Stories

Luce Fellow Spotlight: X̱ʼunei Lance Twitchell

“The [Luce Indigenous Knowledge] fellowship was really instrumental in helping me broaden my reach and my range,” says X̱ʼunei Lance Twitchell, Ph. D., about his Tlingit language revitalization work. “It gave me the time and space to get a lot of projects off my desk.”

X̱ʼunei Lance Twitchell ( (Tlingit, Haida, Yupʼik, Sami) is among the first cohort of Luce Indigenous Knowledge fellows. He has dedicated much of his life to revitalizing the Tlingit language. He uses technology to reclaim and revitalize the Tlingit language.


In 2020, First Nations Development Institute (First Nations), in partnership with the Henry Luce Foundation, awarded 10 $50,000 fellowships to support Indigenous knowledge holders and knowledge makers dedicated to creating positive community change. The Luce Indigenous Knowledge Fellowship is a 12-month, self-directed enrichment program that provides fellows with the funding and connections necessary to maximize their potential and spark significant innovation and transformation in their communities.


Luce Indigenous Knowledge Fellow: X’UNEI LANCE TWITCHELL

X̱ʼunei Lance Twitchell (Photo credit: University of Alaska Southeast)

Dr. Lance Twitchell (Tlingit and Haida) is among the first cohort of Luce Indigenous Knowledge fellows. An associate professor of Alaska Native languages at the University of Alaska Southeast (UAS), Twitchell has dedicated his life to revitalizing the Tlingit language through teaching, curriculum development, publishing, television, art, and most importantly, community collaboration.

Twitchell has spent half his life working with Tlingit elders to learn, understand, and teach the endangered Tlingit language. Since 2004, he has initiated the language learning journey for hundreds of students from Alaska, Yukon, British Columbia, and other places. In 2013 and 2014, he even worked with an Alaska Native team of language advocates to create and pass a bill that made Alaska Native languages the co-official languages of Alaska.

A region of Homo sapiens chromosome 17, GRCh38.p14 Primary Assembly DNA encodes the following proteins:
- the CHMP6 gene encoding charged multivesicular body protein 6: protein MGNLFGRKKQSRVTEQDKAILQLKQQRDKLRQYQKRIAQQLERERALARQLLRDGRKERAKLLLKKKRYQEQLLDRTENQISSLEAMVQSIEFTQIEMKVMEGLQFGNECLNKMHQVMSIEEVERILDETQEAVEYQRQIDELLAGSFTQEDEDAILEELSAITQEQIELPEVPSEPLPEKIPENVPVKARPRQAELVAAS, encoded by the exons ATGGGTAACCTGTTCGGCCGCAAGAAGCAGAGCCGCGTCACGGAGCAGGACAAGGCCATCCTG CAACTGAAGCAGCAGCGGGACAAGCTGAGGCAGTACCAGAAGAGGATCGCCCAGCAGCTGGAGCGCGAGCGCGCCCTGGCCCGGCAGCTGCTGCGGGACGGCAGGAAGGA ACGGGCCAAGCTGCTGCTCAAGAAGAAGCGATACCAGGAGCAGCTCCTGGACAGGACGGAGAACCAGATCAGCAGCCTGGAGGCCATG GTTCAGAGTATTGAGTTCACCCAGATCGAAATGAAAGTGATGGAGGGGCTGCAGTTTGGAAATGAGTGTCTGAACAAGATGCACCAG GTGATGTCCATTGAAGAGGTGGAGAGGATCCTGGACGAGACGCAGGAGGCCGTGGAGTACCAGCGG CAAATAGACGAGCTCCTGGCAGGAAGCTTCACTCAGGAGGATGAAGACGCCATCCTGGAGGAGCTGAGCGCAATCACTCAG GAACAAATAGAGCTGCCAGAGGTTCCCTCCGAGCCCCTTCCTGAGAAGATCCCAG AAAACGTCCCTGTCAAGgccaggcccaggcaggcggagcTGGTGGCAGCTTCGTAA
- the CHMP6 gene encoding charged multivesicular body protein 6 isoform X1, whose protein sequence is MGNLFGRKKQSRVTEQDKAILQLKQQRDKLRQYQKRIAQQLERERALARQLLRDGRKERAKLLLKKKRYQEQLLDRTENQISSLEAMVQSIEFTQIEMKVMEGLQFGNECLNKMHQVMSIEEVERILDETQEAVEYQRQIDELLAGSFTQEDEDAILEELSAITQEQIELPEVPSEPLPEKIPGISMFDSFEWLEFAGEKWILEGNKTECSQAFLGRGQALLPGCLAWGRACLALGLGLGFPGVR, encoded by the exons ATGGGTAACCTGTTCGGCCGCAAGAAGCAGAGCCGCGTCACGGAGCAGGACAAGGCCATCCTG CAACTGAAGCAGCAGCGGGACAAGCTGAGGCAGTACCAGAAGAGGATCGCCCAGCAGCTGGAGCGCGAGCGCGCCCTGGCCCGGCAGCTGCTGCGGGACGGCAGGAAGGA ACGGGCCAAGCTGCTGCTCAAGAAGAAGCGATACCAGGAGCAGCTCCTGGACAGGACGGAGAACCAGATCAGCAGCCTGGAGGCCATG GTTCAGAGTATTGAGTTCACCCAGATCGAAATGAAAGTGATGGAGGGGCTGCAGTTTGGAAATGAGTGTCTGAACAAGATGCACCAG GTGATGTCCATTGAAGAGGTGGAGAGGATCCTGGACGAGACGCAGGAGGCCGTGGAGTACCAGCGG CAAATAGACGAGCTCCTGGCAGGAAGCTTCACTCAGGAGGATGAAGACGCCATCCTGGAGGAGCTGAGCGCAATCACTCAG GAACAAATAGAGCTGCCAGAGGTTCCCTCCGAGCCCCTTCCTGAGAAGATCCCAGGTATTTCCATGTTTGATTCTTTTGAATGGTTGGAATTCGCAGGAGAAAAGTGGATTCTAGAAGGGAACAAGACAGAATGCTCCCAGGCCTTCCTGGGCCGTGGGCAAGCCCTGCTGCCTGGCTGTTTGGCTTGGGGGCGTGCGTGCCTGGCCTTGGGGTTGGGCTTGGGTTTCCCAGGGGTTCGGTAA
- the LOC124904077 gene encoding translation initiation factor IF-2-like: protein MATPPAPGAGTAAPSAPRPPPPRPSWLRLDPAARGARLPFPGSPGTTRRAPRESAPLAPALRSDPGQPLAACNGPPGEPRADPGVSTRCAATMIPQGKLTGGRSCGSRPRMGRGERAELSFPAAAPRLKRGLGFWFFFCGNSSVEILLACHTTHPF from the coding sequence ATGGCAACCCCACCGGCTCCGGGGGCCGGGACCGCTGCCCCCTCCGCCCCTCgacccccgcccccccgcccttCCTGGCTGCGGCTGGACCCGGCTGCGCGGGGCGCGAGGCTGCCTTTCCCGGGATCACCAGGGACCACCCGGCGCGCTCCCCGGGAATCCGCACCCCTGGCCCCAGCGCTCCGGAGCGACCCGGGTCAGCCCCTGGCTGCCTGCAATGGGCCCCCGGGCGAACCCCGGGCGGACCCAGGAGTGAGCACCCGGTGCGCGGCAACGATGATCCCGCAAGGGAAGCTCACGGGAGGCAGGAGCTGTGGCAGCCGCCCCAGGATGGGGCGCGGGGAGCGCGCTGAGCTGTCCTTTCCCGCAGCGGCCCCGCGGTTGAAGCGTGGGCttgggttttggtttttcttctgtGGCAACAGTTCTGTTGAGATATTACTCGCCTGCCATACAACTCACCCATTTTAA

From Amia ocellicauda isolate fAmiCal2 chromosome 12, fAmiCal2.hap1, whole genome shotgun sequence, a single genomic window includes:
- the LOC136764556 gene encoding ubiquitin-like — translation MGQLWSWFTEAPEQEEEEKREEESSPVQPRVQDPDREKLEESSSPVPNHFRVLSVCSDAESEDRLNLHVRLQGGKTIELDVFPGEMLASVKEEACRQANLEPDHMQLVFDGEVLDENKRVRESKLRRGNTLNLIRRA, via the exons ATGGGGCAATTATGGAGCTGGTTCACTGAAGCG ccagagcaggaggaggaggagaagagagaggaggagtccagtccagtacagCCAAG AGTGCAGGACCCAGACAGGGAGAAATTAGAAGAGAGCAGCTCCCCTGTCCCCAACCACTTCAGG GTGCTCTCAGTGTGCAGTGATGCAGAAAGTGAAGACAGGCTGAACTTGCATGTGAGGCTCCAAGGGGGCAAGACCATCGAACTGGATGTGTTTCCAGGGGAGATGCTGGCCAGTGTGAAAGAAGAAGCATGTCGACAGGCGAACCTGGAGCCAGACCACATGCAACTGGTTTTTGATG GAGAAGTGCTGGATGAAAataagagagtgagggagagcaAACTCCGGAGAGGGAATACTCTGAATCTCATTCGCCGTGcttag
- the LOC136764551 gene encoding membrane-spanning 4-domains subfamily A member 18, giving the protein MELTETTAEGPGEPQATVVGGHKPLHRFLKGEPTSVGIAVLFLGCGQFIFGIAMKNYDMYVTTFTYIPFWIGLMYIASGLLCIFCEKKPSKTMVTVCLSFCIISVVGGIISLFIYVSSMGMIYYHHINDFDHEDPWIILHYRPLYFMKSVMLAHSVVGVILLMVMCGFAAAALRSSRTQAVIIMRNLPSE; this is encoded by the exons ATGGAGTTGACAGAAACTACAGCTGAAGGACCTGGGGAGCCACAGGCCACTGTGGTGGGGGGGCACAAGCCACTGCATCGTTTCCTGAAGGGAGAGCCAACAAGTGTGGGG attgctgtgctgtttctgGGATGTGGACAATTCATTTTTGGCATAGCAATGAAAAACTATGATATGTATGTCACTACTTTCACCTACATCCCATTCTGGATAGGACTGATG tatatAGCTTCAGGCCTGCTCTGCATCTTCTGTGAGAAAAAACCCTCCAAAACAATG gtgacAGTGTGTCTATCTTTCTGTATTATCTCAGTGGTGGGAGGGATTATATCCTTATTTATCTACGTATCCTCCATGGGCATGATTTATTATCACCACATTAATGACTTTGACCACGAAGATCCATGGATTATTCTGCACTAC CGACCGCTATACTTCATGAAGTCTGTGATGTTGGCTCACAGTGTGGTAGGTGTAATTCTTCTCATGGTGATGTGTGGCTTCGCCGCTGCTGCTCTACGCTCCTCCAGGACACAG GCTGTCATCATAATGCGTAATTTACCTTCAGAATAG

Over the past year, the Luce Indigenous Knowledge Fellowship has empowered Twitchell to continue revitalizing the Tlingit language.

“The fellowship was really instrumental in helping me broaden my reach and my range,” says Twitchell. “It gave me the time and space to get a lot of projects off my desk.”

These projects include expanding his website — a comprehensive archive of audio, video, textbooks, and linguistic research; self-publishing Tlingit language materials including a reference guide on Tlingit grammar and verbs; writing scripts for stage and television; and working on an art exhibit honoring Tlingit elders and language speakers.

Community Background and Impact

Twitchell carries the Tlingit names X̱’unei and Du Aaní Kawdinook, and the Haida name Ḵ’eijáakw. He lives in Juneau with his wife and bilingual children and is from the Tlingit, Haida, and Yupʼik nations.

The Central Council of the Tlingit and Haida Indian Tribes of Alaska is a tribal government representing over 32,000 Tlingit and Haida Indians worldwide. Tlingit and Haida people are the original occupants and guardians of southeast Alaska.

Language is key to preserving and perpetuating the Tlingit’s relationship with the land and each other. Unfortunately, Tlingit is an endangered language. There have not been birth speakers of Tlingit in more than half a century.

Twitchell has dedicated much of his life to reversing this trend, both in and outside the classroom. He often relied upon technology and innovative teaching methods to increase knowledge of and access to his beloved language and culture.

Language Revitalization and Technology

Even before COVID-19 forced many online, Twitchell had started using technology to reclaim and revitalize the Tlingit language. Many Tlingit communities are only accessible by boat or plane. For Twitchell, technology was a logical solution to addressing these geographic barriers.

In 2015, Twitchell began recording his Tlingit language classes at UAS and started posting them online free of charge. Online lessons include “Fundamental Concepts in Language Revitalization,” “Language Policy and Planning,” “Oral Traditions and Literacy,” and “Language Training and Strategies,” to name a few. To date, his videos have received more than 180,000 views on YouTube.

Twitchell has continued to record Tlingit language lessons and post them online during the pandemic. In summer 2020, he taught a free live Tlingit language course via Zoom five nights per week for five weeks in partnership with Outer Coast.